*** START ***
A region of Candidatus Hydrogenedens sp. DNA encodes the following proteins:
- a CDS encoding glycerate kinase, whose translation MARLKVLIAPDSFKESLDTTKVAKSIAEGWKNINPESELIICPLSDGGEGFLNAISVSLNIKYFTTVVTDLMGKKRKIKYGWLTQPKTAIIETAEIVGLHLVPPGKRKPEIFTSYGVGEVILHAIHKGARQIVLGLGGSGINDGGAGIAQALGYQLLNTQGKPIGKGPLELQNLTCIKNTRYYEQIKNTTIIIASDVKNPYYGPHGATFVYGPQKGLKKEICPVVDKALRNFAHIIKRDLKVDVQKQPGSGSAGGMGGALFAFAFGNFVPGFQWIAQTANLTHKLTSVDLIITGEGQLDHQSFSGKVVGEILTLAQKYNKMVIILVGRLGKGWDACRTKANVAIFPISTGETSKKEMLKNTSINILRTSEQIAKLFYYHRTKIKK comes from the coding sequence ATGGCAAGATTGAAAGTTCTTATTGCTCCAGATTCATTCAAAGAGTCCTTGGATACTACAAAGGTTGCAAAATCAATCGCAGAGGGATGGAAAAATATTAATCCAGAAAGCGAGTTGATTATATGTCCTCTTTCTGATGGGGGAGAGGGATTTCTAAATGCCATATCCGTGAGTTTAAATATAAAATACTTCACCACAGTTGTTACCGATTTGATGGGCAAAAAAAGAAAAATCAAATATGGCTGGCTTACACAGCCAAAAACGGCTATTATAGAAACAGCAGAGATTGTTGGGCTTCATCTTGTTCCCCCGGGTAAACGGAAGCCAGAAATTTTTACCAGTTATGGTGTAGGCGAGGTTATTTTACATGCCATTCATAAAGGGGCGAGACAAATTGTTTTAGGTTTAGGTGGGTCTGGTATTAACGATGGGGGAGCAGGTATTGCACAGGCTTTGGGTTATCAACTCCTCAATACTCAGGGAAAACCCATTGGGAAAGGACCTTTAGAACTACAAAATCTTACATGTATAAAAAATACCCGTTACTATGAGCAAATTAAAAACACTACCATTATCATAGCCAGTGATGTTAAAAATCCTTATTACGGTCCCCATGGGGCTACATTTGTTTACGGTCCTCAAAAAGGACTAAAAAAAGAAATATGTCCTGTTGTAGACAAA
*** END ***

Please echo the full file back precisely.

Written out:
A region of Candidatus Hydrogenedens sp. DNA encodes the following proteins:
- a CDS encoding glycerate kinase, whose translation MARLKVLIAPDSFKESLDTTKVAKSIAEGWKNINPESELIICPLSDGGEGFLNAISVSLNIKYFTTVVTDLMGKKRKIKYGWLTQPKTAIIETAEIVGLHLVPPGKRKPEIFTSYGVGEVILHAIHKGARQIVLGLGGSGINDGGAGIAQALGYQLLNTQGKPIGKGPLELQNLTCIKNTRYYEQIKNTTIIIASDVKNPYYGPHGATFVYGPQKGLKKEICPVVDKALRNFAHIIKRDLKVDVQKQPGSGSAGGMGGALFAFAFGNFVPGFQWIAQTANLTHKLTSVDLIITGEGQLDHQSFSGKVVGEILTLAQKYNKMVIILVGRLGKGWDACRTKANVAIFPISTGETSKKEMLKNTSINILRTSEQIAKLFYYHRTKIKK comes from the coding sequence ATGGCAAGATTGAAAGTTCTTATTGCTCCAGATTCATTCAAAGAGTCCTTGGATACTACAAAGGTTGCAAAATCAATCGCAGAGGGATGGAAAAATATTAATCCAGAAAGCGAGTTGATTATATGTCCTCTTTCTGATGGGGGAGAGGGATTTCTAAATGCCATATCCGTGAGTTTAAATATAAAATACTTCACCACAGTTGTTACCGATTTGATGGGCAAAAAAAGAAAAATCAAATATGGCTGGCTTACACAGCCAAAAACGGCTATTATAGAAACAGCAGAGATTGTTGGGCTTCATCTTGTTCCCCCGGGTAAACGGAAGCCAGAAATTTTTACCAGTTATGGTGTAGGCGAGGTTATTTTACATGCCATTCATAAAGGGGCGAGACAAATTGTTTTAGGTTTAGGTGGGTCTGGTATTAACGATGGGGGAGCAGGTATTGCACAGGCTTTGGGTTATCAACTCCTCAATACTCAGGGAAAACCCATTGGGAAAGGACCTTTAGAACTACAAAATCTTACATGTATAAAAAATACCCGTTACTATGAGCAAATTAAAAACACTACCATTATCATAGCCAGTGATGTTAAAAATCCTTATTACGGTCCCCATGGGGCTACATTTGTTTACGGTCCTCAAAAAGGACTAAAAAAAGAAATATGTCCTGTTGTAGACAAA